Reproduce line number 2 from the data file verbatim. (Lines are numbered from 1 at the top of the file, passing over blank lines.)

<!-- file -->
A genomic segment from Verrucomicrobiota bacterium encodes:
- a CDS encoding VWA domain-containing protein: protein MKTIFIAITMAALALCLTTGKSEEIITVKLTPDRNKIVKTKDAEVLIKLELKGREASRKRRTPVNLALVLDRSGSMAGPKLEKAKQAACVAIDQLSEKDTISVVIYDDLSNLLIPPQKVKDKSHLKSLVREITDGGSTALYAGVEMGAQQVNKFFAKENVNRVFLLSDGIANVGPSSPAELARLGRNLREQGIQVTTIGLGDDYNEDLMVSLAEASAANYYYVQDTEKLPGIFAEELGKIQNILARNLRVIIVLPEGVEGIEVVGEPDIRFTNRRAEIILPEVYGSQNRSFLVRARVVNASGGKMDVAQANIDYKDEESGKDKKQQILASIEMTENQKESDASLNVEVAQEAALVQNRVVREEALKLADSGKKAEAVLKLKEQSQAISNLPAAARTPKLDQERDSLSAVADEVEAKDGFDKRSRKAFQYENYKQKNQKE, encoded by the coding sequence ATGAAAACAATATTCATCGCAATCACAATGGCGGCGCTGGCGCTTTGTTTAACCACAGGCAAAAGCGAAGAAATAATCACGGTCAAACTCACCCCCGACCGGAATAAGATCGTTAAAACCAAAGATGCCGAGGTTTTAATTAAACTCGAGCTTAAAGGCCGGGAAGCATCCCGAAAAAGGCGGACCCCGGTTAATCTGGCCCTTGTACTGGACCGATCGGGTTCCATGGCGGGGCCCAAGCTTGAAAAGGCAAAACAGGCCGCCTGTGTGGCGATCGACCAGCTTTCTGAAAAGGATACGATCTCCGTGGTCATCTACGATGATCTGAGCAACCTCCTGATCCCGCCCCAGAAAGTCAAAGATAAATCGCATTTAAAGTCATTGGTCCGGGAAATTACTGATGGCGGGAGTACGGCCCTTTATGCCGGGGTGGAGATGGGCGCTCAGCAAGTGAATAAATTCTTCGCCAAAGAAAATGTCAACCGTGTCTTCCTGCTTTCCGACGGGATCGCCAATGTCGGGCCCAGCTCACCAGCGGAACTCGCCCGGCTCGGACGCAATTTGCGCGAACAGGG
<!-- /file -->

- a CDS encoding VWA domain-containing protein: protein MKTIFIAITMAALALCLTTGKSEEIITVKLTPDRNKIVKTKDAEVLIKLELKGREASRKRRTPVNLALVLDRSGSMAGPKLEKAKQAACVAIDQLSEKDTISVVIYDDLSNLLIPPQKVKDKSHLKSLVREITDGGSTALYAGVEMGAQQVNKFFAKENVNRVFLLSDGIANVGPSSPAELARLGRNLREQGIQVTTIGLGDDYNEDLMVSLAEASAANYYYVQDTEKLPGIFAEELGKIQNILARNLRVIIVLPEGVEGIEVVGEPDIRFTNRRAEIILPEVYGSQNRSFLVRARVVNASGGKMDVAQANIDYKDEESGKDKKQQILASIEMTENQKESDASLNVEVAQEAALVQNRVVREEALKLADSGKKAEAVLKLKEQSQAISNLPAAARTPKLDQERDSLSAVADEVEAKDGFDKRSRKAFQYENYKQKNQKE, encoded by the coding sequence ATGAAAACAATATTCATCGCAATCACAATGGCGGCGCTGGCGCTTTGTTTAACCACAGGCAAAAGCGAAGAAATAATCACGGTCAAACTCACCCCCGACCGGAATAAGATCGTTAAAACCAAAGATGCCGAGGTTTTAATTAAACTCGAGCTTAAAGGCCGGGAAGCATCCCGAAAAAGGCGGACCCCGGTTAATCTGGCCCTTGTACTGGACCGATCGGGTTCCATGGCGGGGCCCAAGCTTGAAAAGGCAAAACAGGCCGCCTGTGTGGCGATCGACCAGCTTTCTGAAAAGGATACGATCTCCGTGGTCATCTACGATGATCTGAGCAACCTCCTGATCCCGCCCCAGAAAGTCAAAGATAAATCGCATTTAAAGTCATTGGTCCGGGAAATTACTGATGGCGGGAGTACGGCCCTTTATGCCGGGGTGGAGATGGGCGCTCAGCAAGTGAATAAATTCTTCGCCAAAGAAAATGTCAACCGTGTCTTCCTGCTTTCCGACGGGATCGCCAATGTCGGGCCCAGCTCACCAGCGGAACTCGCCCGGCTCGGACGCAATTTGCGCGAACAGGG